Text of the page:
Talk:Edmund Kirby Smith

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Kirby Smith vs. Kirby-Smith[edit]

Shouldn't the name actually be "Edmund Kirby-Smith" (hyphenated)? That's the usage at Sewanee, and it's on his tomb. --Spewey 14:14, 2 Jun 2005 (UTC)

I searched through the ORs and couldn't find any correspondence or orders from him that used a hyphen. Hal Jespersen 01:20, 13 Jun 2005 (UTC)
That's interesting, because while I accept your explanation, I've seen it as "Kirby-Smith" almost my whole life. Not that it makes me an expert, but I attended a successor institution to Western Military Academy. I'm pretty sure (but not at all certain) that the name of the LSU dorm is correct. I'll try to go to the Sewanee cemetery the next time that I'm through there and read the tombstone, but that's probably inadmissible original research in any event. I'm for leaving it as it is. Rlquall 00:57, 2 June 2006 (UTC)
My uncle married his great granddaughter (or great-great granddaughter - anyway, a direct descendant), and she spelled her name "Kirby-Smith". Also, on his grave it does say "Kirby-Smith", with a hyphen. Here is a photograph of the tombstone:
Smyslov 02 June 2006
Jeffrey Prushankin, Associate Professor at Penn State-Abingdon has written a book published in 2006 by LSU Press on the relationship between Richard Taylor and Edmund Kirby Smith. He uses Kirby Smith as opposed to Kirby-Smith. I live in Tennessee, and know several graduates of the University of the South (Sewanee), where Kirby Smith spent the last 18 years of his life as a professor. They all refer to him as Kirby-Smith, and the monument to him and his gravestone all use the name Kirby-Smith. So the following appears to be the case: He went by Kirby Smith prior to and during the Civil War. After the Civil War he went by Kirby-Smith. My take anyways. User:Mpleahy 17:27, 30 September 2006 (UTC)
Parks' 1954 Biography (See References in article) adds further information on the Kirby Smith vs. Kirby-Smith issue. To distinguish himself from all the other "Smiths" who were Confederate generals, EKS signed all his dispatches "E.Kirby Smith". By the end of the war, he was known simply as General Kirby Smith. Shortly thereafter, the hyphen appeared, and all his known descendants use the surname "Kirby-Smith." But as his fame was a result of his Civil War activities, it is probably best to refer to him as Edmund Kirby Smith, which was how he referred to himself throughout the war. User:Mpleahy 19:03, 10 October 2006 (UTC)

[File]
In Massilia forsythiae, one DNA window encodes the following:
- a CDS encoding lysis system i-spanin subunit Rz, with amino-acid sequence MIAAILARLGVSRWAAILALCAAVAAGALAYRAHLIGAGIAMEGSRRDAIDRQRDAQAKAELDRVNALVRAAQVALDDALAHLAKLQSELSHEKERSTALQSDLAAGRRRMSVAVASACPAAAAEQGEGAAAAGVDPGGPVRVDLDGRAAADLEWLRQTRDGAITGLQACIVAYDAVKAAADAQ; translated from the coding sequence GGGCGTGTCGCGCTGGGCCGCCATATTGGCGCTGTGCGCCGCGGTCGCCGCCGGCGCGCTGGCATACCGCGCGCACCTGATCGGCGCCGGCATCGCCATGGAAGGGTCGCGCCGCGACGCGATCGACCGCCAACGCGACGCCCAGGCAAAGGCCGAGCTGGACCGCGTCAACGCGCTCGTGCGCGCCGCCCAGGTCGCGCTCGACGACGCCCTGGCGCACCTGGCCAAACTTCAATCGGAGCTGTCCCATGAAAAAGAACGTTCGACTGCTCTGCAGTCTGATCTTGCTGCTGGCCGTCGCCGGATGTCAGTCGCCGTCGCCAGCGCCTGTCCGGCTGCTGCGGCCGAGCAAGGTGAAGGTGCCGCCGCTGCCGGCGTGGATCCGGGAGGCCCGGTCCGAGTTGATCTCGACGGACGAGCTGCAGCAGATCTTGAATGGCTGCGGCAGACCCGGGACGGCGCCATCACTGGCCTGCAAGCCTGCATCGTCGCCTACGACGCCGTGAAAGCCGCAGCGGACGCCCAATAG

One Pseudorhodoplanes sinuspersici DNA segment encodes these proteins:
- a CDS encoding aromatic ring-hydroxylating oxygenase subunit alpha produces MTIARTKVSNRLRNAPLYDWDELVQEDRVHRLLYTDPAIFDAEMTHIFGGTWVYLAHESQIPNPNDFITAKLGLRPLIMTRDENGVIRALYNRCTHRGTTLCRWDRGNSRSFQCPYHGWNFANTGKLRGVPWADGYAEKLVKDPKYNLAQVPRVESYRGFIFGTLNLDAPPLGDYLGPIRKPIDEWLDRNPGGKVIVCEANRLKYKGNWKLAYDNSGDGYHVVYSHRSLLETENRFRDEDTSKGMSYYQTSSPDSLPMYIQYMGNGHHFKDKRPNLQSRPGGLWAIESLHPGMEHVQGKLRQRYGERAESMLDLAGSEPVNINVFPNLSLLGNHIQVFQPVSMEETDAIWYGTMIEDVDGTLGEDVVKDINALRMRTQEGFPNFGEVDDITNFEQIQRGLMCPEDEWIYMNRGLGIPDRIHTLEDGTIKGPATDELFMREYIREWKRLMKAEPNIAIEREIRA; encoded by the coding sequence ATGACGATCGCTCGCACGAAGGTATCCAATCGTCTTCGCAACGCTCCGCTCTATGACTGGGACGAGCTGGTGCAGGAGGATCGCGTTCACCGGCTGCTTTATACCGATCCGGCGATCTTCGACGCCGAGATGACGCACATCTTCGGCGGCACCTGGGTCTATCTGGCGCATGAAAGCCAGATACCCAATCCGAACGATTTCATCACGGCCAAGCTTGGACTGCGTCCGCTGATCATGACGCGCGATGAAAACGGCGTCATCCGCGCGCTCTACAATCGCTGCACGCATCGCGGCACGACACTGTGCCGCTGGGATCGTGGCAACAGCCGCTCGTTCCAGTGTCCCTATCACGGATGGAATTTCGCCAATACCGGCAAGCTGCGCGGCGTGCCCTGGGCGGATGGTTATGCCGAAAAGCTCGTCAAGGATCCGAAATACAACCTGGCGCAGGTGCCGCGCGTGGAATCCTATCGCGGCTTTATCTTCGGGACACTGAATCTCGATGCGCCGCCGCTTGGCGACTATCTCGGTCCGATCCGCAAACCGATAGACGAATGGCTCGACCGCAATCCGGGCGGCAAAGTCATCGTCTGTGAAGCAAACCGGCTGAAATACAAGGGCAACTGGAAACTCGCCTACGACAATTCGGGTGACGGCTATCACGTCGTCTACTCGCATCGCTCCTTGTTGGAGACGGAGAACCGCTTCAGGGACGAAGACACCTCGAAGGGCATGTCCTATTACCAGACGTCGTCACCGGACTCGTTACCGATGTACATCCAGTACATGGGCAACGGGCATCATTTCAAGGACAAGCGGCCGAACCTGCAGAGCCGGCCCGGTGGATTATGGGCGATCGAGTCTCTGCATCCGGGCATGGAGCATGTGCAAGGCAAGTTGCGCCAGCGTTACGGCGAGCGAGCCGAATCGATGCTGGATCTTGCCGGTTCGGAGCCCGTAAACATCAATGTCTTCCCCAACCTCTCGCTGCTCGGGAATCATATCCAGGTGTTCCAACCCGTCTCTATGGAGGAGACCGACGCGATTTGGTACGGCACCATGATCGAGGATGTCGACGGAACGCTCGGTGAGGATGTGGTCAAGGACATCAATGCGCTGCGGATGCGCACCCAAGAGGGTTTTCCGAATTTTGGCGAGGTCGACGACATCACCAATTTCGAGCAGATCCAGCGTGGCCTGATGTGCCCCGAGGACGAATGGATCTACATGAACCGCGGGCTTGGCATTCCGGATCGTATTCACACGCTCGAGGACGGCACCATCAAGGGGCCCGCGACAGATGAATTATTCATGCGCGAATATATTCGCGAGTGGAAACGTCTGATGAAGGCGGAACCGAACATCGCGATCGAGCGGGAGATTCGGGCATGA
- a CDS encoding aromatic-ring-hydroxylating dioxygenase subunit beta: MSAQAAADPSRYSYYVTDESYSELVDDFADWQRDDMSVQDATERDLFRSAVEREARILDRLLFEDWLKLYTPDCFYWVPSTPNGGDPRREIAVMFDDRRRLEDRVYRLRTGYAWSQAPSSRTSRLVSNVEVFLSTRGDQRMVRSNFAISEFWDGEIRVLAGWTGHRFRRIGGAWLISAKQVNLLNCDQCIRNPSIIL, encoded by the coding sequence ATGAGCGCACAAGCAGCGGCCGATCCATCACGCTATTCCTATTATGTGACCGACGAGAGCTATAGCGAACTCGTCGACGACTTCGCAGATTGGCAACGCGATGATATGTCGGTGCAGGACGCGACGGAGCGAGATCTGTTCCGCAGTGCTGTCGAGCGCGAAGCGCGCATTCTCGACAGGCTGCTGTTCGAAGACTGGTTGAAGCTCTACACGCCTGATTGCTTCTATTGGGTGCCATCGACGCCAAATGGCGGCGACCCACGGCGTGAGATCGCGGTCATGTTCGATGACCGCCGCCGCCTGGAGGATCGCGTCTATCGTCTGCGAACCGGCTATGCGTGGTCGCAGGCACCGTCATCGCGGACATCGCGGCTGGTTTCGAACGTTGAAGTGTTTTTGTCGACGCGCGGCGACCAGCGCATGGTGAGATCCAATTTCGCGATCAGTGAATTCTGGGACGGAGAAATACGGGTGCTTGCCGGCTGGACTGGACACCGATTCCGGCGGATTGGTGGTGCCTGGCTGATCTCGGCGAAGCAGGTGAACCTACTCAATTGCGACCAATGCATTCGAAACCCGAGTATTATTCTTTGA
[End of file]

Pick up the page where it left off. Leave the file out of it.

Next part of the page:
As can be seen from his signature, Smith did not hyphenate his name, and he appears under S, not K, in the index to Shelby Foote's "The Civil War: A Narrative". Obviously, the Kirby started out as a middle name, a matronymic, and later became more common than Edmund as a substitute first name.The article should be edited to give uniform treatment--he is routinely called "Smith" early, and "Kirby Smith" later in the article. — Preceding unsigned comment added by (talk) 21:21, 13 September 2014 (UTC)

Some additional discussion following the edits of January 4, 2011. If 'Smith' is offensive to family members, perhaps his father, Joseph Lee Smith, should have done something about his name. The secondary sources used for reference in this article do not cite a hyphenated surname. Those that are in encyclopedia format list him as "Smith, Edmund Kirby." It was moderately common in the 19th century for middle names to be used prominently, such as Dorsey Pender and Porter Alexander, but that does not affect the way we refer to them in their articles. Hal Jespersen (talk) 23:07, 4 January 2011 (UTC)

(Confederate) Army of the Potomac[edit]

It looked like a mistake to mention EKS as part of the Army of the Potomac in July, 1861. This is generally the name of the main Union army. Further investigation reveals that this was briefly the name for the Confederate Army of Northern Virginia.

I fixed the link. This was an early army that was incorporated into the Army of Northern Virginia along with other forces. Hal Jespersen 20:30, 2 Jun 2005 (UTC)


I rewrote this article because it was not in the typical format for a Wiki Civil War bio (which are normally presented in chronological order), but also because it was in copyright violation from You can't just copy text from websites unless they are known to be in the public domain, like National Park Service battle descriptions or Fox's Regimental Losses. Hal Jespersen 01:20, 13 Jun 2005 (UTC)

Last Confederate General[edit]

I added a line in about him being the last confederate general, because I read it on a Trivial Pursuit card. I have no other source for this, but would tend to believe it. Gabefarkas 06:23, 18 November 2006 (UTC)

Unfortunately, it's inaccurate. Rather than basing entries on a one liner in a card game, since Wikipedia focuses on verifiability, I commend you to any major Civil War history; Shelby Foote's or Bruce Catton's will do. Come to that, Stand Watie's own Wikipedia entry has it right. Ravenswing 09:47, 18 November 2006 (UTC)


You say he 'resigned his commission in the U.S. Army on April 6 [1861] to join the Confederacy.' Then 'On March 16, 1861, Smith entered the Confederate forces as a major in the regular artillery.'

Was it an accepted routine to join the Confederates before resigning from the U.S./Union army? Valetude (talk) 14:08, 25 July 2013 (UTC)